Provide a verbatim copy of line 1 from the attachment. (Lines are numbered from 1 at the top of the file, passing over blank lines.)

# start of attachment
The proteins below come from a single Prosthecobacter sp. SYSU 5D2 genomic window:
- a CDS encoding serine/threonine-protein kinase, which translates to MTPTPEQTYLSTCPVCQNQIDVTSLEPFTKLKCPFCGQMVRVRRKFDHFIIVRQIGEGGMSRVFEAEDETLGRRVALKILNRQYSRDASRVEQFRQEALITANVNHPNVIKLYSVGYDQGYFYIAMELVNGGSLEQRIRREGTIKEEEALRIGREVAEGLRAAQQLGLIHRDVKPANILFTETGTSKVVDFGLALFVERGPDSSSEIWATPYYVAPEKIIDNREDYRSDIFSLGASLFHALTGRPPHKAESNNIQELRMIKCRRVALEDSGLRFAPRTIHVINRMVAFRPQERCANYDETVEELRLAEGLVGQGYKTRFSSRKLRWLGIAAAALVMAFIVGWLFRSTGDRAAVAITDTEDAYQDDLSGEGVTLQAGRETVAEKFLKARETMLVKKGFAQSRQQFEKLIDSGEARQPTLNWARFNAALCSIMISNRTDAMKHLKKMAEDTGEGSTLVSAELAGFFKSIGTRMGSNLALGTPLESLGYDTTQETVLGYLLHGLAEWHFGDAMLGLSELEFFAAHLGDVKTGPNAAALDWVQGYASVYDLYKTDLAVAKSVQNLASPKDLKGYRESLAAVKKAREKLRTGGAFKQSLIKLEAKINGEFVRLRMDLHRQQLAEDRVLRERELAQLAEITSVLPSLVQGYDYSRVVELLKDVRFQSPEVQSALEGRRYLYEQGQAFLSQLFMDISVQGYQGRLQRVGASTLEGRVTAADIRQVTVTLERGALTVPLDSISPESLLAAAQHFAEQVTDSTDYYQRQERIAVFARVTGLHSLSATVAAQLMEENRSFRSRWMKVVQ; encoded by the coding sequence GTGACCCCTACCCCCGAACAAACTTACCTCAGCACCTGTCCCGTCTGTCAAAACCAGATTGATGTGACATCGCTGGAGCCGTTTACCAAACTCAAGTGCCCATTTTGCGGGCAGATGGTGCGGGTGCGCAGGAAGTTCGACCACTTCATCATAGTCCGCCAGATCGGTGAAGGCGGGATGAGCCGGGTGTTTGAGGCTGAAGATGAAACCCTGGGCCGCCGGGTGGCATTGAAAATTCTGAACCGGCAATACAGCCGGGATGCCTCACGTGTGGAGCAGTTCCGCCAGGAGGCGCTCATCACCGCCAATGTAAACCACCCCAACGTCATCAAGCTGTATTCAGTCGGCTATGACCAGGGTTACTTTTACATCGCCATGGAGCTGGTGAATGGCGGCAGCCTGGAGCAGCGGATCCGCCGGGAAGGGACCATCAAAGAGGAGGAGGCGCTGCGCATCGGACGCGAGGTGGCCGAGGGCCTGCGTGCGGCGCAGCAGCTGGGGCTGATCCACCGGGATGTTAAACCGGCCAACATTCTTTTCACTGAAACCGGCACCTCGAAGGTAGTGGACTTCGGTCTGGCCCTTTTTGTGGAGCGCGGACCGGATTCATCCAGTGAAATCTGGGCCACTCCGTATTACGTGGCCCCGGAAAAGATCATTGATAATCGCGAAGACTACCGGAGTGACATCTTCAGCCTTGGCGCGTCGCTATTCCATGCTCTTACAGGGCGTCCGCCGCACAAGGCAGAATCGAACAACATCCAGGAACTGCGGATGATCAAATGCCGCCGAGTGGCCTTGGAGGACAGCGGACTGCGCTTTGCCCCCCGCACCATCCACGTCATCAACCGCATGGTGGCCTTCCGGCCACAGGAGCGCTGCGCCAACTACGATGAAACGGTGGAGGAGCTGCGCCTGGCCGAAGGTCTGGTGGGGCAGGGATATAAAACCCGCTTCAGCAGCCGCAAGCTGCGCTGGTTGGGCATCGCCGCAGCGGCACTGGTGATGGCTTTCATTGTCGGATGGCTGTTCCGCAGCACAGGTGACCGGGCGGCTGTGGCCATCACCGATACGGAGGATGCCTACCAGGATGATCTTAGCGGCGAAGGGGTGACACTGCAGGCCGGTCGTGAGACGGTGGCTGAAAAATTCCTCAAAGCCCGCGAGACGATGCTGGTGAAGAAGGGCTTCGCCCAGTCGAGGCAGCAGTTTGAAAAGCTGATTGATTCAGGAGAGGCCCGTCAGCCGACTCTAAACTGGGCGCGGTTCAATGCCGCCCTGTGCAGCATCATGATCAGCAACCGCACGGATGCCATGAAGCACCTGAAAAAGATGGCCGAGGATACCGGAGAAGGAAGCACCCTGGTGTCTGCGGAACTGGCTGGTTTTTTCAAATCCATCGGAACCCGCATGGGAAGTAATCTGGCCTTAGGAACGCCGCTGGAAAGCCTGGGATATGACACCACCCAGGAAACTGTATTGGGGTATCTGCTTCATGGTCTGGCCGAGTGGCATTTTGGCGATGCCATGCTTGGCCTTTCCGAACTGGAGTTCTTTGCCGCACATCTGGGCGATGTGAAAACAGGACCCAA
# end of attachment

The proteins below come from a single Prosthecobacter sp. SYSU 5D2 genomic window: